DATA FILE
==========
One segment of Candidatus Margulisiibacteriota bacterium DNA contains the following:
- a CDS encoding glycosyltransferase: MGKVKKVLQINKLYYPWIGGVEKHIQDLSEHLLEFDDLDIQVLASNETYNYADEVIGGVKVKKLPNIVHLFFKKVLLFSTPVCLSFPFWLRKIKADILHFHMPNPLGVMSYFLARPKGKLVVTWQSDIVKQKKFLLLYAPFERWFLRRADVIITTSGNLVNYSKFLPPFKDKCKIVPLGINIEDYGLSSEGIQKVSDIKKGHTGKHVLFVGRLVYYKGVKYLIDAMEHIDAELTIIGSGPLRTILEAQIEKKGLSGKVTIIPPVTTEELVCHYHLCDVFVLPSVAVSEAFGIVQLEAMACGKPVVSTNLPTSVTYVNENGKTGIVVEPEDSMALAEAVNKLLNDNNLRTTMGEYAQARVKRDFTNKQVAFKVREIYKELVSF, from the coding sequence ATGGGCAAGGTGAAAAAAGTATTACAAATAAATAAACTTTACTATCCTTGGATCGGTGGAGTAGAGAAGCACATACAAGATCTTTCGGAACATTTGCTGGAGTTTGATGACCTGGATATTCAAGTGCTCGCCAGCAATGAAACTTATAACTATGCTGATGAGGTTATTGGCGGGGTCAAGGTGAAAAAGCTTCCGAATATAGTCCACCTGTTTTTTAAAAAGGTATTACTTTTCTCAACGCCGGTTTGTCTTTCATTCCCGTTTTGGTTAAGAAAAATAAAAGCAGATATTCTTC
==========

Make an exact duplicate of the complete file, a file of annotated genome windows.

One segment of Candidatus Margulisiibacteriota bacterium DNA contains the following:
- a CDS encoding glycosyltransferase: MGKVKKVLQINKLYYPWIGGVEKHIQDLSEHLLEFDDLDIQVLASNETYNYADEVIGGVKVKKLPNIVHLFFKKVLLFSTPVCLSFPFWLRKIKADILHFHMPNPLGVMSYFLARPKGKLVVTWQSDIVKQKKFLLLYAPFERWFLRRADVIITTSGNLVNYSKFLPPFKDKCKIVPLGINIEDYGLSSEGIQKVSDIKKGHTGKHVLFVGRLVYYKGVKYLIDAMEHIDAELTIIGSGPLRTILEAQIEKKGLSGKVTIIPPVTTEELVCHYHLCDVFVLPSVAVSEAFGIVQLEAMACGKPVVSTNLPTSVTYVNENGKTGIVVEPEDSMALAEAVNKLLNDNNLRTTMGEYAQARVKRDFTNKQVAFKVREIYKELVSF, from the coding sequence ATGGGCAAGGTGAAAAAAGTATTACAAATAAATAAACTTTACTATCCTTGGATCGGTGGAGTAGAGAAGCACATACAAGATCTTTCGGAACATTTGCTGGAGTTTGATGACCTGGATATTCAAGTGCTCGCCAGCAATGAAACTTATAACTATGCTGATGAGGTTATTGGCGGGGTCAAGGTGAAAAAGCTTCCGAATATAGTCCACCTGTTTTTTAAAAAGGTATTACTTTTCTCAACGCCGGTTTGTCTTTCATTCCCGTTTTGGTTAAGAAAAATAAAAGCAGATATTCTTC